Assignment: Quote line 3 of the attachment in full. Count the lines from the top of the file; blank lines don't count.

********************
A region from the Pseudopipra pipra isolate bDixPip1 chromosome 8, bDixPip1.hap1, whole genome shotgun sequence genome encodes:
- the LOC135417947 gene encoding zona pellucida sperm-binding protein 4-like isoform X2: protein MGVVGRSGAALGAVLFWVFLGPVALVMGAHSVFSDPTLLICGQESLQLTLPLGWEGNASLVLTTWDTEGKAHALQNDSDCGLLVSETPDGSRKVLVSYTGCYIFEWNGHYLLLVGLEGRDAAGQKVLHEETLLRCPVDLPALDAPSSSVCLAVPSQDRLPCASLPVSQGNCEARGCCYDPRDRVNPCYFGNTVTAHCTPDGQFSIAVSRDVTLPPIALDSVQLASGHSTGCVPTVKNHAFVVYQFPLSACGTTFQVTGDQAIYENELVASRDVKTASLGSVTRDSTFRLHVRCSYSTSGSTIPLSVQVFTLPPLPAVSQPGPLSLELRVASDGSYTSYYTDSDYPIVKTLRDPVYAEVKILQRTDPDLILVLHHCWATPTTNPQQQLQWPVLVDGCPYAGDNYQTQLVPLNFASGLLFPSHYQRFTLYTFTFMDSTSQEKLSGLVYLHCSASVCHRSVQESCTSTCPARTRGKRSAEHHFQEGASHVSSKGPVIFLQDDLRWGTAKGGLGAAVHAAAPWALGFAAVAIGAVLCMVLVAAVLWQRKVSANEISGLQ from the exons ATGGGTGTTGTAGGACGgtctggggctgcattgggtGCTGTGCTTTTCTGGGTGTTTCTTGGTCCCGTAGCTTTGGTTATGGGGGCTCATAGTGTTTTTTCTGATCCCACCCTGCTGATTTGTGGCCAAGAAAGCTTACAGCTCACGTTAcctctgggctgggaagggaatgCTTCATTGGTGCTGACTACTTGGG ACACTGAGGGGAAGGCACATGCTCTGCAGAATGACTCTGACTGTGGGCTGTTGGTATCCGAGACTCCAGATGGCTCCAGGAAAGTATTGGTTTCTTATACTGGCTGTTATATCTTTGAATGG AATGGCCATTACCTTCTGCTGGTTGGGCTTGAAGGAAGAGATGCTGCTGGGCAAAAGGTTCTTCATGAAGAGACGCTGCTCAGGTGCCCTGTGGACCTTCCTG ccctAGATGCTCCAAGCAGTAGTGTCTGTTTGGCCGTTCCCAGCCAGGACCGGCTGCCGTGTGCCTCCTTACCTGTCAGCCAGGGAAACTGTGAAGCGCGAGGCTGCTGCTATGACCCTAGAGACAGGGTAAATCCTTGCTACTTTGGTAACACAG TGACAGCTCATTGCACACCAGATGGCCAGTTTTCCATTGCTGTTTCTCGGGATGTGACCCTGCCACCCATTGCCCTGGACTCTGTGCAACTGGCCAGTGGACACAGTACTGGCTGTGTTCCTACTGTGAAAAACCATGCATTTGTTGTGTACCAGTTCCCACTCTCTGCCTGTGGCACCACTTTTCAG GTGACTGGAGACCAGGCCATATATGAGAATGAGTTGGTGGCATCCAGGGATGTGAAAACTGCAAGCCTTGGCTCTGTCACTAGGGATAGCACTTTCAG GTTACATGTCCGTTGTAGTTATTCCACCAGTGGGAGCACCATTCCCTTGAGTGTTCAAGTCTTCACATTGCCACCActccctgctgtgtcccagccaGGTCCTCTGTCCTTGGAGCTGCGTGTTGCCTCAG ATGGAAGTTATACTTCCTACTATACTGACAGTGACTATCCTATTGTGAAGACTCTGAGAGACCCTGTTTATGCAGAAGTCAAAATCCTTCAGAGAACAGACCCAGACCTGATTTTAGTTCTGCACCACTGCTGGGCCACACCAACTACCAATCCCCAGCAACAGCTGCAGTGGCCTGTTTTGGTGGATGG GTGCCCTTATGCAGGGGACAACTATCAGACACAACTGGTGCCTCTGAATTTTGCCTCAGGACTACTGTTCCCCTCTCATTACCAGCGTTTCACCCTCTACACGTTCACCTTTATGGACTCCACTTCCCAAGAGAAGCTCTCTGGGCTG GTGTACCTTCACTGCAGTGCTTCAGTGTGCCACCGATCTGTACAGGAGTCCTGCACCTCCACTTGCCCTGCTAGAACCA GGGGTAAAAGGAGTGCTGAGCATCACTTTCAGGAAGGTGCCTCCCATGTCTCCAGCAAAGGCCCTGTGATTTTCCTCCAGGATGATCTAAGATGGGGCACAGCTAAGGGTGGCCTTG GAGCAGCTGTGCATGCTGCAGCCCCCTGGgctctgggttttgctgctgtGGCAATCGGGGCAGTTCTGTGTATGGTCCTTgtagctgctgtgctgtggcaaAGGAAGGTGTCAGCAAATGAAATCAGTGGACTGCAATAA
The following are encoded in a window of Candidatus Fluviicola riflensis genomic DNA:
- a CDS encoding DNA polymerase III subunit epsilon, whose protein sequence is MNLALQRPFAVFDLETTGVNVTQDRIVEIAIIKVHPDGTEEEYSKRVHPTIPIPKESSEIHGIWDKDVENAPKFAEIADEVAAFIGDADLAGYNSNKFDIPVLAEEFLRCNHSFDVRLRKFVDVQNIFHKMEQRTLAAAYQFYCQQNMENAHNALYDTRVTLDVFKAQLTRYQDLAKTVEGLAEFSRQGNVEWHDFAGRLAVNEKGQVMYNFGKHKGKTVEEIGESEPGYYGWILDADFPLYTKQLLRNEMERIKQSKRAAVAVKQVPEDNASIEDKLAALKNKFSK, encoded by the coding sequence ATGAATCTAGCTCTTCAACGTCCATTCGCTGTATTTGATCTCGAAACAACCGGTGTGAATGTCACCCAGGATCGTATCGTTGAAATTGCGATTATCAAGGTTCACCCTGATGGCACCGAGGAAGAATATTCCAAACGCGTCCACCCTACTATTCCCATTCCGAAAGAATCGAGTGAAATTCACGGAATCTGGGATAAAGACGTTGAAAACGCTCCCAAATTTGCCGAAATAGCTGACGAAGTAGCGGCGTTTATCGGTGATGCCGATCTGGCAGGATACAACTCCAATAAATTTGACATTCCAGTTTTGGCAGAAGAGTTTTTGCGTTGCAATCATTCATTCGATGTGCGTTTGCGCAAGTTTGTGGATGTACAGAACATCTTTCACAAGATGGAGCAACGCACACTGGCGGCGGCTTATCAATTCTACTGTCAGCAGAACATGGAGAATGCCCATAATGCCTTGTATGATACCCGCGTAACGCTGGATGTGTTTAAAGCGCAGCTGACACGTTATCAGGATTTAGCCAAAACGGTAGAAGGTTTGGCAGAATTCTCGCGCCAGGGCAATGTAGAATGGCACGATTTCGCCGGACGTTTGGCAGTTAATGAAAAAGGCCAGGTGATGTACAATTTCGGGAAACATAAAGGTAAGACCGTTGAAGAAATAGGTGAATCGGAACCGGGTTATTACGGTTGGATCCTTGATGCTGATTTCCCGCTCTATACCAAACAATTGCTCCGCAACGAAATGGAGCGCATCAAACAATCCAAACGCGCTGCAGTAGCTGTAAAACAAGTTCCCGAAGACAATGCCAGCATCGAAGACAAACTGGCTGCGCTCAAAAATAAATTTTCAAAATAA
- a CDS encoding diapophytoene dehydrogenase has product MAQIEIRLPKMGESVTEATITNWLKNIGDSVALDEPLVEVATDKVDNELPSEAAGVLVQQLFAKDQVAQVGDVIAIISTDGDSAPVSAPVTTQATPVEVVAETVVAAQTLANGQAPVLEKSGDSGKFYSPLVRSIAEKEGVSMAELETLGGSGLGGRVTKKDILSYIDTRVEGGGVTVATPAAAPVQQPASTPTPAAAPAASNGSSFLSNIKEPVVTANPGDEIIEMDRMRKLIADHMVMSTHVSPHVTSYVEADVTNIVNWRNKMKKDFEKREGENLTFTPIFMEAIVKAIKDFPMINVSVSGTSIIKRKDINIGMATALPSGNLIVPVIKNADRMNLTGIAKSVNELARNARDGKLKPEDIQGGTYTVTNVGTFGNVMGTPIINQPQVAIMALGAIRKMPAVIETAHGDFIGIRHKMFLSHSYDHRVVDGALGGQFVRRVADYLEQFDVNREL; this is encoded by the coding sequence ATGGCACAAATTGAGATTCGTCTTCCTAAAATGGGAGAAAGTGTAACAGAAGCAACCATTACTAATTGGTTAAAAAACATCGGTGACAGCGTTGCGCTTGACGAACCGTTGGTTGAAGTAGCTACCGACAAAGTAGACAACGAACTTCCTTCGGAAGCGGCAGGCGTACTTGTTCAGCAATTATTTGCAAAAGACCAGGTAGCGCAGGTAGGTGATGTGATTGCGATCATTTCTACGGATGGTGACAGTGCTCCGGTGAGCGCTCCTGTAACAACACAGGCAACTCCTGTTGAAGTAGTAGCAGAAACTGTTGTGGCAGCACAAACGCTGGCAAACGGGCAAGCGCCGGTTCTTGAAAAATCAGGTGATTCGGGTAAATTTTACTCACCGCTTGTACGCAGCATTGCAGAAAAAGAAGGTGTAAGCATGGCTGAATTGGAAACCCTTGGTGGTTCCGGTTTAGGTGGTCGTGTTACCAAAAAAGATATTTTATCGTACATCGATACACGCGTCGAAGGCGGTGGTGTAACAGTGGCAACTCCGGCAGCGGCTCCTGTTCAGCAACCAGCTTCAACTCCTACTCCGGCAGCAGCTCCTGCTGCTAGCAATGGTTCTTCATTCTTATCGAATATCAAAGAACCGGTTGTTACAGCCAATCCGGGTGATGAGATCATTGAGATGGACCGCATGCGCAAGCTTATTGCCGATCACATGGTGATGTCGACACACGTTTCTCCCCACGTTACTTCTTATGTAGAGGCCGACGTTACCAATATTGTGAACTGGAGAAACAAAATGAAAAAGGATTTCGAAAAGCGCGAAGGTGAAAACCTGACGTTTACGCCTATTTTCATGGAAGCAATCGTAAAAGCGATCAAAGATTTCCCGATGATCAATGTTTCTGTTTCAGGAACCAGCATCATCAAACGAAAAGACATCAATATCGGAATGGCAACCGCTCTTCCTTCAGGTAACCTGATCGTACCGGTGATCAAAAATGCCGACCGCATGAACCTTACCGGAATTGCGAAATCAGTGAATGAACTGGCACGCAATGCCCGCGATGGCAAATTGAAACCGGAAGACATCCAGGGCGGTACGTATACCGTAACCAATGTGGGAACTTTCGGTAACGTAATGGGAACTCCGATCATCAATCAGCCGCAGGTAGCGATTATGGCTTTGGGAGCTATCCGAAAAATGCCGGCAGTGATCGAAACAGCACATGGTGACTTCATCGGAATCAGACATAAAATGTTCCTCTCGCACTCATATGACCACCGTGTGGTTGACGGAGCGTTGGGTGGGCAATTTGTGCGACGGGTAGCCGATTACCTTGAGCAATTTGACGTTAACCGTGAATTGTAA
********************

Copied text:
The following are encoded in a window of Candidatus Fluviicola riflensis genomic DNA: